Ever get home from a vet visit and realize you aren’t really sure when to start that medication or what exactly the next step is for your pet’s treatment? Happens all the time. Here’s how to get the information you need. When I worked as a veterinary technician many years ago, pet parents asked questions all the time, but rarely to the veterinarian. Folks often acted embarrassed, or waited to telephone from home hours or days after the appointment. Perhaps they felt intimidated by the doctor or feared their questions were dumb. Maybe the busy schedule of the clinic offered little opportunity to ask. Whatever the reason might be, remember that there are no stupid questions when it comes to your beloved cat and dog. As your pet’s top advocate, it’s up to you to arm yourself with expert advice and information to provide the best care possible. Here are some tips to be fear free when asking your vet questions.

Why You Should Ask Your Vet

My career as a veterinary technician began long before “Dr. Google” or “Alexa” answers. Today, some pet parents rely too much on the Internet to answer questions or only seek the opinions of friends. Even though I am not a vet, I often am asked pet health or care questions. Here’s what I say when ask about pet health or care concerns. While some online resources like vet schools are terrific, they can offer only very general information and nothing specific about your pets. Your veterinarian has personally examined your dog and cat, possibly run additional tests, knows what treatments have already been tried, and has the most specific and detailed information available.

When To Ask Your Vet

The veterinarian may have a busy schedule, so plan ahead for your questions. The best time to ask questions is at the beginning of the exam. Ask follow-up questions at the end of the visit before the doctor leaves the room. If you’ve researched from the Internet or friends, you may think you know what’s needed, but ask anyway. Your pet is unique and could have very different needs than Aunt Freda’s dog’s. Once the doctor has examined your pet and explained any treatment, be sure to ask for any necessary clarification before you leave the clinic.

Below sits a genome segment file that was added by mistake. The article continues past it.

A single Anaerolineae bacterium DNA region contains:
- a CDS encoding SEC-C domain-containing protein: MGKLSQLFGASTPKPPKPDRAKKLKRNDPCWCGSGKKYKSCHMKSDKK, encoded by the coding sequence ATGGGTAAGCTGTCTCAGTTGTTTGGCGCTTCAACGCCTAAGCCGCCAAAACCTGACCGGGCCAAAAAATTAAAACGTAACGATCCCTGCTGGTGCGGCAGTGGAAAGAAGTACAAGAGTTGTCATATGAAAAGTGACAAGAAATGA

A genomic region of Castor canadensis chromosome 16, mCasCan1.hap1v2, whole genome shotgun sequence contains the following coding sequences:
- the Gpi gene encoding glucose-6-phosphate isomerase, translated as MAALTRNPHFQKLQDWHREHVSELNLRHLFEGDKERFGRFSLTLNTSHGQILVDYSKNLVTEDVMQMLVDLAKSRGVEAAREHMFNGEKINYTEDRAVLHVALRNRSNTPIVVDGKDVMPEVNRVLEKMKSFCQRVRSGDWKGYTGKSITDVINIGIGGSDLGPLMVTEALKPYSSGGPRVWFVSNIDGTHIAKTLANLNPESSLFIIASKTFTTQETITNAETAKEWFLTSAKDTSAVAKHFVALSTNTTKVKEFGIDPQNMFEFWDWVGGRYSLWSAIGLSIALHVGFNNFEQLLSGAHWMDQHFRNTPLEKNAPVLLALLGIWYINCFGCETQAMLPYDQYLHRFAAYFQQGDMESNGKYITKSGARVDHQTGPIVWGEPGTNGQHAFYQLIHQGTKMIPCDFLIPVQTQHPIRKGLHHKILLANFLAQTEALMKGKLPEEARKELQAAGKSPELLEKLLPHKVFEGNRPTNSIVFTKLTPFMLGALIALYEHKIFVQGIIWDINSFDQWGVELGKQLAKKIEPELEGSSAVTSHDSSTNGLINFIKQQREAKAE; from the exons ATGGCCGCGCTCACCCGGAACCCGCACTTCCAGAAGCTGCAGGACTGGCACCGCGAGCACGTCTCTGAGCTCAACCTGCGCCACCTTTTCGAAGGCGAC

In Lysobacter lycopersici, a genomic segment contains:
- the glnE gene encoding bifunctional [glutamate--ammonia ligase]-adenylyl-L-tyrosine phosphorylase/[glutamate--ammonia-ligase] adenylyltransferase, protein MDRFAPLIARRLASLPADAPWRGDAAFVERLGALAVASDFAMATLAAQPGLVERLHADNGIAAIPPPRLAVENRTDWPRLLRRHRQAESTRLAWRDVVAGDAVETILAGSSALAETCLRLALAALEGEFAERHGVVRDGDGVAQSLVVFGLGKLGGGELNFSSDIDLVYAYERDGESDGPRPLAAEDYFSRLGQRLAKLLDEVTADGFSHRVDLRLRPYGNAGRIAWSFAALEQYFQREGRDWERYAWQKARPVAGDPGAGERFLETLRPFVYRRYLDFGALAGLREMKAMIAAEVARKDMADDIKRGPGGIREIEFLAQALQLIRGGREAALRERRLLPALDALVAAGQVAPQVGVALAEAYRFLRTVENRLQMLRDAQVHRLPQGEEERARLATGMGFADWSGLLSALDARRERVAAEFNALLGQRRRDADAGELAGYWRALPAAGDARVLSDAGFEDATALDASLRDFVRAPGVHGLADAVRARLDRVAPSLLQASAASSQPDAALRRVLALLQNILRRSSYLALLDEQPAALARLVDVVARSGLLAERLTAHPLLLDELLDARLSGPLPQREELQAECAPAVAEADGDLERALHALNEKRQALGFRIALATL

How To Ask Your Vet

Very often it’s not what you ask, but how you ask that gets the most out of your veterinary visit. The staff may become frustrated by pet parents who base questions solely on “Dr. Google” research that may not be applicable or that could be dangerously wrong. That said, veterinarians want pet parents to be invested in caring for their cats and dogs. Recognize that the doctor and many of the staff studied for many years to attain the expertise to offer medical advice and care. You know when something’s “off” about your pet—but the vet has the tools and ability to figure out the cause and what to do about it. By all means, explain to the doctor your concerns, and what research you may have done. Here’s how to ask: “I found out (XYZ) from (what source). Could that have any bearing on what’s happening with my pet?”

What To Ask Your Vet

Specific questions vary depending on why your pet needs veterinary care. Whether the exam is routine or you have a health concern or emergency, consider asking some or all of the following questions, depending on the situation: Is my pet a healthy weight? Should I change my pet’s food? How and why? What can I do to help him/her maintain dental health? Which preventive flea/tick products do you recommend, and why? How often should he/she receive vaccinations or titers for which diseases? Why does my pet (fill in the behavior), and is that normal? What can I do about it? Can you recommend a trainer/behaviorist/groomer/boarding facility? When should I be concerned about (behavior, activity, appearance/demeanor) change? What are the testing or treatment options? Will they cure, manage, or delay the problem? How much will the test/treatment cost? Can you please explain the bill to me? If this was your pet, what would you do? When a pet suffers an emergency or a serious diagnosis, even when you ask questions and receive answers, it can be hard to remember everything. Many doctors provide written reports but they may be written in technical language harder to understand. Most folks these days have the ability to record conversations. So before your veterinarian starts explaining, ask: May I record our conversation to refer to later? When would it be convenient for me to call back with any questions? Your veterinarian will appreciate your concern for your pet and your zeal to understand more about his health or condition. And your pet will be the winner because you will be better able to make good decisions about care. This article was reviewed/edited by board-certified veterinary behaviorist Dr. Kenneth Martin and/or veterinary technician specialist in behavior Debbie Martin, LVT.